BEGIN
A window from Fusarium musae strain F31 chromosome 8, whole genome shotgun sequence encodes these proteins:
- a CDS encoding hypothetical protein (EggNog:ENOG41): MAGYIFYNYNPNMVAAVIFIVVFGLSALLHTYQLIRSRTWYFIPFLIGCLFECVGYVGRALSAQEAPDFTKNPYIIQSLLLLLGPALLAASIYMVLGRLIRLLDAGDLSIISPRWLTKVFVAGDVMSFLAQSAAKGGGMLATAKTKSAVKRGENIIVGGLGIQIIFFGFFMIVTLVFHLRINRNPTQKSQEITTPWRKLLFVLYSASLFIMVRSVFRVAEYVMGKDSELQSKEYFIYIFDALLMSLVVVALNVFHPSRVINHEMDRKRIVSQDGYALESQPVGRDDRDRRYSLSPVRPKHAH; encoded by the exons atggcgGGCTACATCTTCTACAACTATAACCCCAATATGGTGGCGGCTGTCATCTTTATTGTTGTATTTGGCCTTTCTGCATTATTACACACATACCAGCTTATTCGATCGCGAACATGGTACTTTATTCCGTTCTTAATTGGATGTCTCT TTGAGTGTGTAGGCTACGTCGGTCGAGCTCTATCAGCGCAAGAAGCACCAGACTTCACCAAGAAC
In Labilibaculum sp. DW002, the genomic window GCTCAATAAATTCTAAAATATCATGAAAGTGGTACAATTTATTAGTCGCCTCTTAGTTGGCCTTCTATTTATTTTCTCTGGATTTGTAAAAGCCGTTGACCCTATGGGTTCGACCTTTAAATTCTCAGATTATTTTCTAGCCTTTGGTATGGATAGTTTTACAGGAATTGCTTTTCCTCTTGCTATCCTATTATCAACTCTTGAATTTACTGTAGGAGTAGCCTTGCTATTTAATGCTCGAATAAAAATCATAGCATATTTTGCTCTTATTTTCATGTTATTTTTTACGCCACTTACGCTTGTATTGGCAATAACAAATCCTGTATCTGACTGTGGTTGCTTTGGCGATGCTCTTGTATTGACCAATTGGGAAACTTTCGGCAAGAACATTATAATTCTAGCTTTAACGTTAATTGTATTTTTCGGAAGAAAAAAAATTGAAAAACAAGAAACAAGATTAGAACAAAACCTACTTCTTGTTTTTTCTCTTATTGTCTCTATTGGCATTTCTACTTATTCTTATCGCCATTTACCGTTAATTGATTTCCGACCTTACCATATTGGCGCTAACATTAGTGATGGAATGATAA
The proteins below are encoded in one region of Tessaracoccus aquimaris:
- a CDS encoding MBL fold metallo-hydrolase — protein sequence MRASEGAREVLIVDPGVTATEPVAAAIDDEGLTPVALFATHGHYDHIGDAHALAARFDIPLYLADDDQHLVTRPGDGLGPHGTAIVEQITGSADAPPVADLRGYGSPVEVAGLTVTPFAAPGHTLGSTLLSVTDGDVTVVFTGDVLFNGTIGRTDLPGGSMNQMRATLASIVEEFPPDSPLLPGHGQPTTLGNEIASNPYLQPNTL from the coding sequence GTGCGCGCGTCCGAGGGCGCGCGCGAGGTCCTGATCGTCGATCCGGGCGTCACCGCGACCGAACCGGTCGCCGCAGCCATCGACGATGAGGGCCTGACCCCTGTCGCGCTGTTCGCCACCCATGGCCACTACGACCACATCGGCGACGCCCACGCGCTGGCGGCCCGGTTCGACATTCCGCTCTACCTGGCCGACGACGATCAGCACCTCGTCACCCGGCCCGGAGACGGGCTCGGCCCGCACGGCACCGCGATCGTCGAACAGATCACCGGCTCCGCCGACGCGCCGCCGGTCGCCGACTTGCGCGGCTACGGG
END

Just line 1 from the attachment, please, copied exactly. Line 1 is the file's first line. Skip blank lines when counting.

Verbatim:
A window from Fusarium musae strain F31 chromosome 8, whole genome shotgun sequence encodes these proteins: